Neema Avashia was born and raised in southern West Virginia to parents who immigrated to the United States. She has been a civics and history teacher in the Boston Public Schools since 2003. Her first book, “Another Appalachia: Coming Up Queer and Indian in a Mountain Place,” was recently published this past March 2022.

Neema begins by talking about how how her book Another Appalachia came together.  Initially, her book was a collection of essays mapping her experience growing up in Appalachia to her Indian immigrant parents.

One important theme in the book is nostalgia.  She describes it as “a sense of missingness, of lost lovers or homes.  The love that remains, even after objects of that love are gone.”  Although she certainly doesn’t  sugarcoat the racism and discrimination she experienced, for her, the hard parts were outweighed by the good.

So much has changed about her hometown on Pamela Circle in West Virginia.  When she was growing up, her hometown was healthy and people had work and there was civic engagement,   However, today she says there is a level of pain that has left the people in really rough shape.

Another powerful part of the book focuses on the role of community.  Her understanding of community was shaped by the intersection of the Appalachian and Indian communities.  She says both communities understand love in a very similar way.  She writes: “We don’t say ‘I love you’ in my community.  We cook for you.  We host you in our houses.  We accept your loved ones as our own.”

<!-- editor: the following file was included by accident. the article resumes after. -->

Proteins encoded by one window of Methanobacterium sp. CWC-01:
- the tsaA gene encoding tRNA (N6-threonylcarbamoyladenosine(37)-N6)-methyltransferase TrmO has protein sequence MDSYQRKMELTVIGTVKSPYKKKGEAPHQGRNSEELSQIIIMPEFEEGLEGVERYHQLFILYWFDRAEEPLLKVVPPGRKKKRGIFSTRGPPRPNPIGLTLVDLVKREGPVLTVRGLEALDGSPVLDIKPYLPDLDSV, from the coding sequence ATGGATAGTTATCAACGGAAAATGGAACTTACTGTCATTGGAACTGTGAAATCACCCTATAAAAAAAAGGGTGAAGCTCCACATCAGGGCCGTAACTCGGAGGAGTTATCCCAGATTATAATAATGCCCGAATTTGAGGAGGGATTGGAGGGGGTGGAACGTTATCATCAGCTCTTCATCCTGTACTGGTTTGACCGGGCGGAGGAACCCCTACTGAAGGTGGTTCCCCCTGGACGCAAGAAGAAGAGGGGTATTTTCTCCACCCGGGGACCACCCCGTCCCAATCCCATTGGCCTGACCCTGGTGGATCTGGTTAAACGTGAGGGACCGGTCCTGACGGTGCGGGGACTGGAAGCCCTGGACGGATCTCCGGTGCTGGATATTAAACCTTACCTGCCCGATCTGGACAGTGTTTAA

Although her experience of community is different in Boston than in West Virginia, she says there are certain people in Boston that feel like home.  She says the pace of life here in Boston is a lot faster and people don’t slow down easily.  It’s very different than her life growing up on Pamela Circle.  She says she feels like she’s chasing that “feeling” from growing up on Pamela circle.

Neema speaks about the tension that she faces in her writing life.  It raises some questions: how do you write non-fiction in a way that doesn’t make everyone mad?   And what is the price of not expressing oneself and staying silent?  Who does that silence serve?  One of her writing professors encouraged her to “write with a clearer heart.” 

Neema tells the story of playing Pandemic Santa with her partner Laura at the beginning of the pandemic.  They would cook lots of food, randomly drop it off and offer joy to others.  This is one way to make the world feel smaller and find your power.

In the end, Neema explains that her book has been medicine for many young people in Appalachia and elsewhere who might otherwise feel alone and disconnected.  It’s a beautiful gift she can give her readers.

You can learn more about Neema and her book Another Appalachia right here on her website:

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